Facial recognition technology is taking off.
Some U.S. airports have been dabbling with the technology, primarily aimed at international travelers.
For example, JetBlue partnered with U.S. Customs for an integrated biometric self-boarding gate for international flights, Delta Air Lines added facial recognition for travelers heading through Hartsfield-Jackson Atlanta International Airport and facial recognition was expanded at Orlando International Airport, making it the first U.S. airport to use the biometric technology on all international travelers, both arriving and departing.
Now Panasonic is stepping it up a notch by adding automated facial recognition gates at several airports in Japan.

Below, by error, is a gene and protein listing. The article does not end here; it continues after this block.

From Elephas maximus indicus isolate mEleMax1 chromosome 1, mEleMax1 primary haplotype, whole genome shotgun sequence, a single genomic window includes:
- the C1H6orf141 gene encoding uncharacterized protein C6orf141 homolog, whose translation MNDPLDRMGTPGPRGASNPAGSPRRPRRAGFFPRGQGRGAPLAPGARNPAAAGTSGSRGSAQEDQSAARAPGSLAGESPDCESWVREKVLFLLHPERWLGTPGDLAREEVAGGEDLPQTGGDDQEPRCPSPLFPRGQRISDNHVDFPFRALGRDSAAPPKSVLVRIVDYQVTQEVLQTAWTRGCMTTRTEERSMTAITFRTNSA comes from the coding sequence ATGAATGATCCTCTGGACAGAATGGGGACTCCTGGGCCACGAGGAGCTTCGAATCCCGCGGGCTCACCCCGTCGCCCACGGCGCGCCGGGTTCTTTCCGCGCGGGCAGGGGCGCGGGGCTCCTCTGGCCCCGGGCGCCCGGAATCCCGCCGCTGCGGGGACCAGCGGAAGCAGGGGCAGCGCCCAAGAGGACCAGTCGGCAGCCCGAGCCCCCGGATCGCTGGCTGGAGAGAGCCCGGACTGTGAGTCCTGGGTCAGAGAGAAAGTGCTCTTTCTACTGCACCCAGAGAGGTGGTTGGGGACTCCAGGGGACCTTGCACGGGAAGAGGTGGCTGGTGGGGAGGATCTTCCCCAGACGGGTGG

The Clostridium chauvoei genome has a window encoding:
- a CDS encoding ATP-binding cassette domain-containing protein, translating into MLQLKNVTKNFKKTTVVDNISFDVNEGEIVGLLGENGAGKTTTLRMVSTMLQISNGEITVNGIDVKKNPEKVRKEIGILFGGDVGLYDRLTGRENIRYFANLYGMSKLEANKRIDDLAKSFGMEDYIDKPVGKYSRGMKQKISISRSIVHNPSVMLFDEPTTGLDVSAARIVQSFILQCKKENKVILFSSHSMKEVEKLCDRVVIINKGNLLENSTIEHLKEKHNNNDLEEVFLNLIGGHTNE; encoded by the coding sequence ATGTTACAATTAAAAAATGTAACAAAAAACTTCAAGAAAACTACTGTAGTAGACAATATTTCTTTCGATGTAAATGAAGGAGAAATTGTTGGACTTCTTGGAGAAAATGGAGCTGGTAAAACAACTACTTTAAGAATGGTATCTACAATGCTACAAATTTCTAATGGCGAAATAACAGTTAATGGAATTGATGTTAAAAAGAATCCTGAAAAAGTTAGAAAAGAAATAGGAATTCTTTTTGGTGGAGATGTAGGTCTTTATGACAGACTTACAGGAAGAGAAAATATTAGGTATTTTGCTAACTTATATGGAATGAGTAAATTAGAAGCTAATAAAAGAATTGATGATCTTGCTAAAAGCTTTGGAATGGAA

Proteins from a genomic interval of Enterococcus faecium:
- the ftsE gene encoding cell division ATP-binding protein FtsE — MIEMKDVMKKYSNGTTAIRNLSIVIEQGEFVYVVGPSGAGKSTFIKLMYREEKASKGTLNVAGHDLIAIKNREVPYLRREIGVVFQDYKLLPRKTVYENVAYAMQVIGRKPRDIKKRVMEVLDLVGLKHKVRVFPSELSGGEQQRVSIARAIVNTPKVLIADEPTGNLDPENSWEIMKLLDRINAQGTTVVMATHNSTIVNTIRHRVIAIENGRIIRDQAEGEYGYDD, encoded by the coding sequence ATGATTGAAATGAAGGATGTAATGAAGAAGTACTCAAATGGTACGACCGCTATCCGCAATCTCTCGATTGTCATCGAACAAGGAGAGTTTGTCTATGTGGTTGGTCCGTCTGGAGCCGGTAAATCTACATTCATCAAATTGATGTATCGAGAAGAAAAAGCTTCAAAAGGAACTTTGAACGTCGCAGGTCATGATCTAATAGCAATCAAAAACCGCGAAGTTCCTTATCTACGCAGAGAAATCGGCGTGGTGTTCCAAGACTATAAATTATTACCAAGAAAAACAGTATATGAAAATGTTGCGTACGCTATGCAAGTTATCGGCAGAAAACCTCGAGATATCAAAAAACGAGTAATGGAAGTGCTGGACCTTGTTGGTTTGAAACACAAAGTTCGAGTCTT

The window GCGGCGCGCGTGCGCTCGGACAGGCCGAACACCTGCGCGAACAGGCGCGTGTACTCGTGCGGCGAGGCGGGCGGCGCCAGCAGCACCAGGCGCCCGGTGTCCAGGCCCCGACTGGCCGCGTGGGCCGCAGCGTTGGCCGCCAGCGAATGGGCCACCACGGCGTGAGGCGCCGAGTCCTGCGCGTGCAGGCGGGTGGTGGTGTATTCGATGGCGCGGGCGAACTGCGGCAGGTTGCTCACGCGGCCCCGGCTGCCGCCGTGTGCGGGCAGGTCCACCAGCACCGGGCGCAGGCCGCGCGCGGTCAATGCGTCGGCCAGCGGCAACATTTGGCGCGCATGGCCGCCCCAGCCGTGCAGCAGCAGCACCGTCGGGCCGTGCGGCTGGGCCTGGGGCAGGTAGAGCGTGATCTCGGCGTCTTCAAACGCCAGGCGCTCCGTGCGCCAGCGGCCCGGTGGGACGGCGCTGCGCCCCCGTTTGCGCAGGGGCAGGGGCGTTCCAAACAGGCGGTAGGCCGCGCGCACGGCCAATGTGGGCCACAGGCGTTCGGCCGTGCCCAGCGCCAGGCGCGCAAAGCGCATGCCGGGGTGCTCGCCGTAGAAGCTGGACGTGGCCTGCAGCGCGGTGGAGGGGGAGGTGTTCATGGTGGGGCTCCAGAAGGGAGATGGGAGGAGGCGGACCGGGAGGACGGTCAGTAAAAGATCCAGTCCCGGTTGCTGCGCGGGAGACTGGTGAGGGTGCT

The deployments in seven airports, including Tokyo Narita, will bring the total number of automated gates to 203 units across the country.
Travelers put their passport on a reader and the system takes it from there.
“Without the need for prior registration of biometric data, the system compares photographic data of the traveler's face in the IC chip embedded in the passport with an image taken at the facial recognition gate to verify identity,” states the Panasonic announcement.
About 80% of all Japanese travelers use Panasonic's facial recognition gates, according to the Ministry of Justice in Japan.
Panasonic says its high-performance facial recognition engine includes technology that can deal with appearance-altering variations such as aging, makeup, facial expression and image quality.
Facial recognition technology is improving enough to start large deployments, such as at airports. How the general public reacts is still to be determined.